A new part of İstanbul’s extensive ancient water system has been revealed to the public with the opening in late April of the fifth century Theodosius Cistern, located in the Çemberlitaş neighbourhood on the city’s historic peninsula.
The 1600-year-old cistern, known as Şerefiye Sarnıcı in Turkish, is an important example of the complex infrastructure developed by the Byzantines and protected and enhanced under the reign of the Ottoman Empire, İstanbul Governor Vasip Şahin said at the 24 April opening event for the historic structure. “The İstanbul we read about [in history books] is re-emerging as works on which other structures had been built are revealed, making the city even more beautiful,” Şahin said.
The Theodosius Cistern, believed to have been built under the reign of Byzantine emperor Theodosius II (428–43), was uncovered under an early 20th century mansion and a municipal building that was constructed in 1950. The municipal building was torn down in 2010, initiating an eight-year restoration project for the cistern that was carried out by the Istanbul Metropolitan Municipality, the Turkish Ministry of Culture and Tourism and the General Directorate of Foundations.
Measuring 1125 square-metres with its nine metre-high ceiling held up by 32 marble columns, the Theodosius Cistern is smaller, but approximately 100 years older than the nearby Basilica Cistern (Yerebatan Sarnıcı), which was built in 532 and is one of the most popular tourist attractions in İstanbul. A third underground reservoir in the same area, the Cistern of Philoxenos (Binbirdirek Sarnıcı), dates to the fourth century. All three were part of a 250 km-long system that brought fresh water from the Belgrad Forest north of the city through the Aqueduct of Valens and eventually to the ornate drinking fountains that can still be seen scattered around İstanbul.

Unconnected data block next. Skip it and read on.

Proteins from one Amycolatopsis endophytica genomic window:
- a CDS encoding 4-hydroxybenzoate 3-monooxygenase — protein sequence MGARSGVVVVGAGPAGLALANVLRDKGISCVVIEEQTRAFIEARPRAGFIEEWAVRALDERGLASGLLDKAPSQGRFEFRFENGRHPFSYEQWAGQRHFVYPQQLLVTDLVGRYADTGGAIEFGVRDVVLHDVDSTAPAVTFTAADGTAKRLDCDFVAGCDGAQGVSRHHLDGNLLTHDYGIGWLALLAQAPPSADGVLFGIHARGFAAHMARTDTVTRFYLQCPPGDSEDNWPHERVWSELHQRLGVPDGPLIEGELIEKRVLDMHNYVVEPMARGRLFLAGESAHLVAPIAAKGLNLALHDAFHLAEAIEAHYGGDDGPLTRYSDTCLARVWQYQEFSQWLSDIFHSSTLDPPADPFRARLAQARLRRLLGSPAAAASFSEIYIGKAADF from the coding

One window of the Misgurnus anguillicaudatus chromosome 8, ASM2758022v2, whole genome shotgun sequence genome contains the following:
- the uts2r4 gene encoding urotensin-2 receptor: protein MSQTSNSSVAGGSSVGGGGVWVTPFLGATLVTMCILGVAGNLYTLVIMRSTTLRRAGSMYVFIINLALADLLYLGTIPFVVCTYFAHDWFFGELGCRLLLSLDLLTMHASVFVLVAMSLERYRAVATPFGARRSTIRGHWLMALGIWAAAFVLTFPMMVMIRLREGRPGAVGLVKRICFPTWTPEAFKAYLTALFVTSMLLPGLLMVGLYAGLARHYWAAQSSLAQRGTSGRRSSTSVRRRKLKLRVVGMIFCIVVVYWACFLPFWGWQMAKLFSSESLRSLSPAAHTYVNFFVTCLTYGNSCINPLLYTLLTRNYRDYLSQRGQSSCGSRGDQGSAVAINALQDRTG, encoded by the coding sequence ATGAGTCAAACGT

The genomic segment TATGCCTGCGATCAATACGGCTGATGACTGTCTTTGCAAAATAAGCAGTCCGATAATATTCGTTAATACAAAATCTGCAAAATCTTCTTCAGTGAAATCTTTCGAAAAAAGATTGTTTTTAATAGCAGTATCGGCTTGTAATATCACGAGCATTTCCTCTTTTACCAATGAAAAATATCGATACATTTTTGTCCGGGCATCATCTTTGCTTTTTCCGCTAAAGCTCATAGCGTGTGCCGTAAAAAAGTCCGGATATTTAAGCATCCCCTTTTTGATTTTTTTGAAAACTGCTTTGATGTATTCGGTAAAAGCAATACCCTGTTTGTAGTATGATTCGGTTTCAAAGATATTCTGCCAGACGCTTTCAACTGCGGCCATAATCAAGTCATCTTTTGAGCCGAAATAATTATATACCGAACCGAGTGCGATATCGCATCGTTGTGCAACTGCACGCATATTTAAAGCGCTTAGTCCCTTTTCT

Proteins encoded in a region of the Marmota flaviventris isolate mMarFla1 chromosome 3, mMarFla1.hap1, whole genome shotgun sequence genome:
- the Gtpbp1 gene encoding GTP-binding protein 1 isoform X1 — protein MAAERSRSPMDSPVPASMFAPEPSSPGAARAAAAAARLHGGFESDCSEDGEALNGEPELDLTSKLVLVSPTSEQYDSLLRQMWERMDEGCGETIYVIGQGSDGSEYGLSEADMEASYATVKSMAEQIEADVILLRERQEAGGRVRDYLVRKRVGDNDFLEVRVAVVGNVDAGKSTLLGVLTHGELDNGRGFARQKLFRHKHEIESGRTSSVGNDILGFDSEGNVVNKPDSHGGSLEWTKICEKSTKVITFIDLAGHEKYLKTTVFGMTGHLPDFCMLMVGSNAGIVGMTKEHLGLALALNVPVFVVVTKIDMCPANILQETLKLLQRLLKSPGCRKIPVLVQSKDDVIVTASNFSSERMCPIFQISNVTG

The Theodosius Cistern is located at Piyer Loti Caddesi 23 in the Fatih district. It is open daily from 10am to 7pm and hosts periodic art exhibitions and other events. Entrance is free and the interior is elevator-accessible.
Words: Jennifer Hattam